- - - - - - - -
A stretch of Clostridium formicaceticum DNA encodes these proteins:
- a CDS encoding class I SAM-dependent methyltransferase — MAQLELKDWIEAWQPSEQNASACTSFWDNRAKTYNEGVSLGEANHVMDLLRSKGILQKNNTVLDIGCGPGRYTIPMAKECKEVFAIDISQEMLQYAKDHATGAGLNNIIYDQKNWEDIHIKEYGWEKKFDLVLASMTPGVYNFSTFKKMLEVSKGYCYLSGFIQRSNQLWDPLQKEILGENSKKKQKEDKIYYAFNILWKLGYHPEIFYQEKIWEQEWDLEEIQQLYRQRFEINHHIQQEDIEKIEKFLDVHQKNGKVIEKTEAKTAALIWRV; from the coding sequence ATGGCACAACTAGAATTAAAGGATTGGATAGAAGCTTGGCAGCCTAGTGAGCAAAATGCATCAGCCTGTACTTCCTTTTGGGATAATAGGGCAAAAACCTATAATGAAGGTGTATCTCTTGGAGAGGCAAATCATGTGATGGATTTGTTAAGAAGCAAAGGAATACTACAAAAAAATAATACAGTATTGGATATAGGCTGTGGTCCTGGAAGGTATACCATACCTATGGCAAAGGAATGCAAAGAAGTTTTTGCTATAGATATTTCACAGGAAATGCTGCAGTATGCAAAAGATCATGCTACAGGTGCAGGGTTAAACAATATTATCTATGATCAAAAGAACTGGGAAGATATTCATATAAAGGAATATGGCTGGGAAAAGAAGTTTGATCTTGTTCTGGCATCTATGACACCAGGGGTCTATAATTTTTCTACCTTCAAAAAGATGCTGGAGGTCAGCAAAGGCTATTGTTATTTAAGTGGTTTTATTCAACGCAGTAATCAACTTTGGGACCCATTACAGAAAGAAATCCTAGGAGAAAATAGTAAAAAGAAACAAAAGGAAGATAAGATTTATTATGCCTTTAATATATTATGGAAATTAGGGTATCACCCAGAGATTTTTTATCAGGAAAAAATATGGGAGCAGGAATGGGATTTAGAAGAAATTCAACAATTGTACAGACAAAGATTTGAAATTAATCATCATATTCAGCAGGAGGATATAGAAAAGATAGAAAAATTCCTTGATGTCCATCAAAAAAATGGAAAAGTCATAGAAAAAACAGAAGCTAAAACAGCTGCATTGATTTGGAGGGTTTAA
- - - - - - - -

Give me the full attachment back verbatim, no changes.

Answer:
A stretch of Clostridium formicaceticum DNA encodes these proteins:
- a CDS encoding class I SAM-dependent methyltransferase — MAQLELKDWIEAWQPSEQNASACTSFWDNRAKTYNEGVSLGEANHVMDLLRSKGILQKNNTVLDIGCGPGRYTIPMAKECKEVFAIDISQEMLQYAKDHATGAGLNNIIYDQKNWEDIHIKEYGWEKKFDLVLASMTPGVYNFSTFKKMLEVSKGYCYLSGFIQRSNQLWDPLQKEILGENSKKKQKEDKIYYAFNILWKLGYHPEIFYQEKIWEQEWDLEEIQQLYRQRFEINHHIQQEDIEKIEKFLDVHQKNGKVIEKTEAKTAALIWRV; from the coding sequence ATGGCACAACTAGAATTAAAGGATTGGATAGAAGCTTGGCAGCCTAGTGAGCAAAATGCATCAGCCTGTACTTCCTTTTGGGATAATAGGGCAAAAACCTATAATGAAGGTGTATCTCTTGGAGAGGCAAATCATGTGATGGATTTGTTAAGAAGCAAAGGAATACTACAAAAAAATAATACAGTATTGGATATAGGCTGTGGTCCTGGAAGGTATACCATACCTATGGCAAAGGAATGCAAAGAAGTTTTTGCTATAGATATTTCACAGGAAATGCTGCAGTATGCAAAAGATCATGCTACAGGTGCAGGGTTAAACAATATTATCTATGATCAAAAGAACTGGGAAGATATTCATATAAAGGAATATGGCTGGGAAAAGAAGTTTGATCTTGTTCTGGCATCTATGACACCAGGGGTCTATAATTTTTCTACCTTCAAAAAGATGCTGGAGGTCAGCAAAGGCTATTGTTATTTAAGTGGTTTTATTCAACGCAGTAATCAACTTTGGGACCCATTACAGAAAGAAATCCTAGGAGAAAATAGTAAAAAGAAACAAAAGGAAGATAAGATTTATTATGCCTTTAATATATTATGGAAATTAGGGTATCACCCAGAGATTTTTTATCAGGAAAAAATATGGGAGCAGGAATGGGATTTAGAAGAAATTCAACAATTGTACAGACAAAGATTTGAAATTAATCATCATATTCAGCAGGAGGATATAGAAAAGATAGAAAAATTCCTTGATGTCCATCAAAAAAATGGAAAAGTCATAGAAAAAACAGAAGCTAAAACAGCTGCATTGATTTGGAGGGTTTAA